Beware of Foxtails: How to Protect Your Dog

| Christy Caplan CVT

Outdoor summer fun is a great way to bond and exercise with your pet, but beware of hazards like foxtails. Here's where you'll find foxtails and how to remove them.

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Warm weather hazards like ticks are on every pet owner’s radar, but are you keeping your eyes peeled for foxtails? Foxtails (also known as grass seed awns or stickers) are a common cause of ear and paw infections for dogs and are prevalent in the summer months. Some vets even categorize them as one of the most dangerous environmental hazards for pets, capable of causing severe pain or even death in extreme cases.

What Are Foxtails?

Foxtails are the dried seed heads of certain types of grasses. These seeds can break off and work their way into your dog’s ears or nostrils, as well as under the eyelids and between the toes. If there was a rainy spring, grass seeds are going to be sprouting up by the dozens… and they should be avoided.

Do They Really Look Like a Fox Tail?

Yes! Looks can be deceiving. The foxtail looks soft in the spring, but when the temperatures rise, they dry out, turn yellow, and their plume-like tail develops a sharp seed.

How Do They Become Attached to Your Dog?

The seeds are sharp with a dangerous front tip so small that it can easily enter through an orifice. They also have a hooked barb that punctures the flesh and stops it from being removed easily.

Luckily, foxtails can’t migrate to the brain, but they can enter the body wall and puncture a lung.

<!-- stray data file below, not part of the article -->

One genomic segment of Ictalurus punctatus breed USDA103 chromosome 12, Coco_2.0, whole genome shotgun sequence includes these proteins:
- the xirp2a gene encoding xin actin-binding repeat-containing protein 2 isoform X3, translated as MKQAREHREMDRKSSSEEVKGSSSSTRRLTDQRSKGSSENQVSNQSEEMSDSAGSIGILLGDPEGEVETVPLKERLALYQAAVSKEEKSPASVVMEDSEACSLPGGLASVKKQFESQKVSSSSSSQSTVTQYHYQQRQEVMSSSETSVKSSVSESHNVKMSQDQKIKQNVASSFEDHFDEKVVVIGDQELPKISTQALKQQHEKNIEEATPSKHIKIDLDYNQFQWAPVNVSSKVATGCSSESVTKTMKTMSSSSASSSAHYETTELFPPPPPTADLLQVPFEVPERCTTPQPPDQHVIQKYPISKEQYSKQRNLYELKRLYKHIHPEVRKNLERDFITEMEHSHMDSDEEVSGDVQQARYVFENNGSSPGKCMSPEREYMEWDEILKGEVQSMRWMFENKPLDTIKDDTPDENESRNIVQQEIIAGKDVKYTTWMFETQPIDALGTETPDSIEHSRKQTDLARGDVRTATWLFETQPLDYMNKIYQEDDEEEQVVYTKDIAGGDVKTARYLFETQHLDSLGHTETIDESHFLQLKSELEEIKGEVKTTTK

What Regions Are Foxtail-Free?

Foxtails are less prevalent in the southeast, but are found everywhere else in the U.S. ThePreventive Vet says that, “Foxtails are reported to thrive in all but seven states in the U.S. In western states like California; they can exist all year long.”

States that don’t have foxtails include:

  • Florida

  • Georgia

  • Hawaii

  • Louisiana

  • North Carolina

  • South Carolina

  • Virginia

Foxtail Types

What these grasses all have in common are barbed seeds.

The various types of dangerous grasses found across the U.S. include:

  • Canadian wheat rye

  • Timothy

  • June Grass

  • Green Foxtail

  • Cheatgrass

  • Giant Foxtail

Ears, Nostrils, and Paws: Common Foxtail Symptoms

Injuries from foxtails may resemble other health conditions, so if you suspect a grass seed and see any of these signs, make a vet appointment immediately. Foxtails can migrate into the body wall and puncture the lungs! This is a true emergency.

Here are some common symptoms:

Ears

  • Scratching

  • Shaking the head

  • A head tilt

  • Ears are sensitive to the touch

  • Redness

  • Offensive odor

Paws

  • Licking paws excessively

  • Swelling between the digits  

  • Skin around the digits is red and patches of hair are missing

Nostrils

  • Intense and violent sneezing

  • Nosebleed

Removal Tips: Examine the Ears or Paws ASAP